Delphyq is a 3D strategy shooter being developed by Beyond Red Wave Arts, where you are in control of a unit of soldiers that have to fight their way to an objective or take out the enemies in the level. It is reminiscent of Xcom, but instead of having a turn-based combat system it is all real-time. You control the flow of battle and the strategies and positioning of your soldiers will either spell victory or defeat. Now, having to manage 5 soldiers all at once is quite the challenge. Thankfully, they added a mechanic where you can pause the battle at any time and give the necessary orders to your units and then execute on them. This makes moving them all simultaneously very easy and can help turn the tables on dire situations. This is important as you have several different types of units that all have their own unique abilities and uses. You have the silent Assassin, the quick CQC fighters, the powerful Heavys, the accurate Sniper, the helpful Support/Medic, and the Tech who has an array of utilities and tools to help aid the other units.
Another important mechanic of the game is that you also have control of where your unit is looking. Now this doesn’t sound like a unique or amazing feature, but it can make the difference in combat and adds a whole lot of depth to the game. This will allow you to have your units do actions like strafe and have them watch each others backs. Vision is very important in that it controls if you are able to see the enemy units, of course, and if you can shoot them. All of your units have a cone that stretches out in front of them. It is called the Effective Weapon Range (EFR). If something that isn’t on your team is inside that cone, your character will try to light that guy up like a bonfire. This gives you a pretty good idea where your unit will be able to attack and if an enemy is out of range or not.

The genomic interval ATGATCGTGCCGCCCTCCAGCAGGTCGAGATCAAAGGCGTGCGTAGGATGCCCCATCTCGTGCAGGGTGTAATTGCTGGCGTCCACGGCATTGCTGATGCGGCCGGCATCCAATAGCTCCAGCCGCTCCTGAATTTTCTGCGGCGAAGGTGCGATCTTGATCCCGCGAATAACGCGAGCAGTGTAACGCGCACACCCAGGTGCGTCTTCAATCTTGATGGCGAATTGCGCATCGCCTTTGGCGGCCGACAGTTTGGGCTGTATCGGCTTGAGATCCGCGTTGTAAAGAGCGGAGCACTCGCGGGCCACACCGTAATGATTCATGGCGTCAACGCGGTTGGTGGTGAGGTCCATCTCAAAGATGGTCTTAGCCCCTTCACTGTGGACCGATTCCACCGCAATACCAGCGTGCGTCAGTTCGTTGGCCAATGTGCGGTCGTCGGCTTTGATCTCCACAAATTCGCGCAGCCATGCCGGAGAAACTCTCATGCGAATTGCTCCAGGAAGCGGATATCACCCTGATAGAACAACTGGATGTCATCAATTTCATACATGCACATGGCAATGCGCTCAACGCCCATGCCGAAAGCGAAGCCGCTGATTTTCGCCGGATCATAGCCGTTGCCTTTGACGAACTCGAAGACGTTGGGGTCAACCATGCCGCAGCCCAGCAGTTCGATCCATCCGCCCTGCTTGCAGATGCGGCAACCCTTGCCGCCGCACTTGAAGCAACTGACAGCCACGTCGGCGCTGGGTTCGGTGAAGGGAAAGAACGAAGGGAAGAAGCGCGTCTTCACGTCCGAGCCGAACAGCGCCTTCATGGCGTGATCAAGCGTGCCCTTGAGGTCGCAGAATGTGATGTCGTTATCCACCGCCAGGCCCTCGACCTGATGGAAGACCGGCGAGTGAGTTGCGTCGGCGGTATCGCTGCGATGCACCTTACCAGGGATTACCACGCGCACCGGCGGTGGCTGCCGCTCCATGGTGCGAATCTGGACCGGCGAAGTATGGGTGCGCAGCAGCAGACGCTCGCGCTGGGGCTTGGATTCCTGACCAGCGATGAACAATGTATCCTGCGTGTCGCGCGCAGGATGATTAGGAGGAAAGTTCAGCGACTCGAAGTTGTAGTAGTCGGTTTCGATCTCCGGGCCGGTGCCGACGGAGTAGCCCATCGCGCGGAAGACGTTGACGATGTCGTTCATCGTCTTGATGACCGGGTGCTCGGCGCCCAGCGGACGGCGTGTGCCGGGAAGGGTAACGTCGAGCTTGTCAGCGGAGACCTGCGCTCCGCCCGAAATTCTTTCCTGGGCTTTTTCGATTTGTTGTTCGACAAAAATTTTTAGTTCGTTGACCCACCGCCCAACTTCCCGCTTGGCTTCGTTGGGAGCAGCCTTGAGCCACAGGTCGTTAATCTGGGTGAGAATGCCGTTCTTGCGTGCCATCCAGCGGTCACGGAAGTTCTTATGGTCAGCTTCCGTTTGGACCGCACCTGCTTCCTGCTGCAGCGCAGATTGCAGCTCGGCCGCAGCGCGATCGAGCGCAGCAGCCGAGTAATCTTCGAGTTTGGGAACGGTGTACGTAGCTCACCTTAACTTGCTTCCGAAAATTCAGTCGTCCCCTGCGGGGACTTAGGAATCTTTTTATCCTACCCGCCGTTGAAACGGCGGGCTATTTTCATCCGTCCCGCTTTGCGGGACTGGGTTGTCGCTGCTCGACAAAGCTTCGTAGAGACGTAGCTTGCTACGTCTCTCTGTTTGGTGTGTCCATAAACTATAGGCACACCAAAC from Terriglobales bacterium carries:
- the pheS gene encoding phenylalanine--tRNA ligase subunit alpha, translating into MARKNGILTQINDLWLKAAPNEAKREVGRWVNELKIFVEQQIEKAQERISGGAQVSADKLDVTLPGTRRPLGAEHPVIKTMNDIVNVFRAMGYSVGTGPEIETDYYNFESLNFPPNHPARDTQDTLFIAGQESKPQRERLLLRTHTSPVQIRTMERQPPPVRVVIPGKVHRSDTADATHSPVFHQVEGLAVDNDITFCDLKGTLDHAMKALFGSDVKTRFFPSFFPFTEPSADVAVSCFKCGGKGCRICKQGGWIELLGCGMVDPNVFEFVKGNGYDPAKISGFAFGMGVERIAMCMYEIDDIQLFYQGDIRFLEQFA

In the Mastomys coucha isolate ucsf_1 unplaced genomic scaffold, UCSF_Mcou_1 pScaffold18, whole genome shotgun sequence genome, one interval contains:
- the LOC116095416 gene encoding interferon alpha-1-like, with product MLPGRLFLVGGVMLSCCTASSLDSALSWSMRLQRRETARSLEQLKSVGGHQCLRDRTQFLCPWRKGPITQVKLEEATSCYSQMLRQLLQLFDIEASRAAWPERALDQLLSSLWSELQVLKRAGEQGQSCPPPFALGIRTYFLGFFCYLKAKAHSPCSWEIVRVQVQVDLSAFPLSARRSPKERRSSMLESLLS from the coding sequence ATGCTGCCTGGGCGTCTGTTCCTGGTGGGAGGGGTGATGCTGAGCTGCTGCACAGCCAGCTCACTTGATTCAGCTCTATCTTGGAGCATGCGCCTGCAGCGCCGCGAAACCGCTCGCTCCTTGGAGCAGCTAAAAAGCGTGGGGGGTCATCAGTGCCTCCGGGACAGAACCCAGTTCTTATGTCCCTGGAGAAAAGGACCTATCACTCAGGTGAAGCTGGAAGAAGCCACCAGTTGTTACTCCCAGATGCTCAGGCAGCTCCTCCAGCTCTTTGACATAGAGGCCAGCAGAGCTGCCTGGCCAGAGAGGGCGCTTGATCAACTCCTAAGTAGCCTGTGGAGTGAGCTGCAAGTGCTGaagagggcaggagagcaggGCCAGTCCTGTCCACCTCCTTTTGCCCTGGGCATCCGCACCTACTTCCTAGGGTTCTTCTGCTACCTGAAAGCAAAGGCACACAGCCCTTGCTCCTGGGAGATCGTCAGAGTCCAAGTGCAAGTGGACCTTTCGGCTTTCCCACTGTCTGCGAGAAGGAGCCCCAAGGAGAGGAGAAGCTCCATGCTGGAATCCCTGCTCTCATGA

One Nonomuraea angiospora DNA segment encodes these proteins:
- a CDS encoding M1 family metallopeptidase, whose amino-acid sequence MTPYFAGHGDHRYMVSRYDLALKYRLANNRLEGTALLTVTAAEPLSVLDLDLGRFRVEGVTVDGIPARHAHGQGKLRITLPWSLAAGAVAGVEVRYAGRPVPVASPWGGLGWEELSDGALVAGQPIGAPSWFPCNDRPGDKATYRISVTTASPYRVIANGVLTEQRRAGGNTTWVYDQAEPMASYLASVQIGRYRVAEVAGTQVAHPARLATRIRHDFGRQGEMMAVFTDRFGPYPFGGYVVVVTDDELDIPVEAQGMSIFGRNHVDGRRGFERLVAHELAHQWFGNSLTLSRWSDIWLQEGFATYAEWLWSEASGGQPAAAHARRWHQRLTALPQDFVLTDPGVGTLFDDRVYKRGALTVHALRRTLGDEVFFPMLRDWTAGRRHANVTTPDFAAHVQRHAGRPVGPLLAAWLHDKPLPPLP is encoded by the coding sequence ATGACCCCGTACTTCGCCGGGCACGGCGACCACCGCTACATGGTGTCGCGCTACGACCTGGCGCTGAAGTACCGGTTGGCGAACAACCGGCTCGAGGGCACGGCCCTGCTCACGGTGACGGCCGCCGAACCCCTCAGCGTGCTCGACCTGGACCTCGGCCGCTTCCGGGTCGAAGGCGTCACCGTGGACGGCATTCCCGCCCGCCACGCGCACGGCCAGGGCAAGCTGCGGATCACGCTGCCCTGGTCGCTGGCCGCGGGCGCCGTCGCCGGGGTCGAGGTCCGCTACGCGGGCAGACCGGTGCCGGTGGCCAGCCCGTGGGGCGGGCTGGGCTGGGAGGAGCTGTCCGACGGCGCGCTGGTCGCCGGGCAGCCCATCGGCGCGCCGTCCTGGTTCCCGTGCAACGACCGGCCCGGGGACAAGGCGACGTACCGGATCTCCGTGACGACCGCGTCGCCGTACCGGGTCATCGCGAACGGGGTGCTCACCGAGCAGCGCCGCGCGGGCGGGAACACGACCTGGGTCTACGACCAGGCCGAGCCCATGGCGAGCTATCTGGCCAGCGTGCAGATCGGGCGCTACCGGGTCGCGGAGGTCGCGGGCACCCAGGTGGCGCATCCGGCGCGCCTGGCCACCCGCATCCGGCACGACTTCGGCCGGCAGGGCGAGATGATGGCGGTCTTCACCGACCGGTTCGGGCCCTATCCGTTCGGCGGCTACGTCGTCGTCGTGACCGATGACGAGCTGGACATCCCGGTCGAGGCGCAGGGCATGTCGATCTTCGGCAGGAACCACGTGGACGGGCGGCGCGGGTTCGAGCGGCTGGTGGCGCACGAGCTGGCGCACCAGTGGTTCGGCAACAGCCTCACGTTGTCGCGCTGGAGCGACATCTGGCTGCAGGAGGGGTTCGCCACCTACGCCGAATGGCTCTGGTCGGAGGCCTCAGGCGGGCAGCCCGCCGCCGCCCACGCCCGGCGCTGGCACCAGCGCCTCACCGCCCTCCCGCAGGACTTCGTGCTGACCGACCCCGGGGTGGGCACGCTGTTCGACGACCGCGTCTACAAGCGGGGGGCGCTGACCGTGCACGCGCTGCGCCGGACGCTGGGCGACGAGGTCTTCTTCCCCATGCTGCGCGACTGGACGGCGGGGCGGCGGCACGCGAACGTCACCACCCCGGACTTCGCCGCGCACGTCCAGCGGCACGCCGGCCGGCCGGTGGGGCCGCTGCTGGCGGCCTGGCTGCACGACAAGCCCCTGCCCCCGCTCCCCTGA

Once you are outside of combat, you are taken to the screen where you are able to upgrade your units and plan for the next mission. This is called the Corkboard. Here, you use resources that you have gathered from your missions to do several things in preparation for the next one. You can heal units who have taken damage from previous missions. You can upgrade them to make them more effective in combat. You can also buy the insertion points of the next mission as well as the extraction points. This helps give you a good idea what the next map is going to look like and can help you plan if things start to go bad. Overall, this game puts a lot of emphasis on strategy and placement and that really makes this unique and one hell of a strategy game.
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Played it? We’d love to know what you thought about it.